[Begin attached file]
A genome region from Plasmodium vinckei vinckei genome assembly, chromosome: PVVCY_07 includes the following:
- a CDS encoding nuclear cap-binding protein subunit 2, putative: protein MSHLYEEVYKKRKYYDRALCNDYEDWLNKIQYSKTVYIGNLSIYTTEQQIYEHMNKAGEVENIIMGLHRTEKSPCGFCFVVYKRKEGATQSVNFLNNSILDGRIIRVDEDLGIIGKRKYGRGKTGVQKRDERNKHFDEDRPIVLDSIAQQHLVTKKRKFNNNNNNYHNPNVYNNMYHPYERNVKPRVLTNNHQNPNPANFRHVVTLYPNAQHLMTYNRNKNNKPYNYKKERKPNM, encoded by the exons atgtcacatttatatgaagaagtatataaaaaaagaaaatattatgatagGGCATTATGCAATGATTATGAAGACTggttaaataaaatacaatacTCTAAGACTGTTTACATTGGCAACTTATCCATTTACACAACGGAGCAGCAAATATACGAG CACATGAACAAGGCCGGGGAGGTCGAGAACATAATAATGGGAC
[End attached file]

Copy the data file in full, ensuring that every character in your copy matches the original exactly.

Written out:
A genome region from Plasmodium vinckei vinckei genome assembly, chromosome: PVVCY_07 includes the following:
- a CDS encoding nuclear cap-binding protein subunit 2, putative: protein MSHLYEEVYKKRKYYDRALCNDYEDWLNKIQYSKTVYIGNLSIYTTEQQIYEHMNKAGEVENIIMGLHRTEKSPCGFCFVVYKRKEGATQSVNFLNNSILDGRIIRVDEDLGIIGKRKYGRGKTGVQKRDERNKHFDEDRPIVLDSIAQQHLVTKKRKFNNNNNNYHNPNVYNNMYHPYERNVKPRVLTNNHQNPNPANFRHVVTLYPNAQHLMTYNRNKNNKPYNYKKERKPNM, encoded by the exons atgtcacatttatatgaagaagtatataaaaaaagaaaatattatgatagGGCATTATGCAATGATTATGAAGACTggttaaataaaatacaatacTCTAAGACTGTTTACATTGGCAACTTATCCATTTACACAACGGAGCAGCAAATATACGAG CACATGAACAAGGCCGGGGAGGTCGAGAACATAATAATGGGAC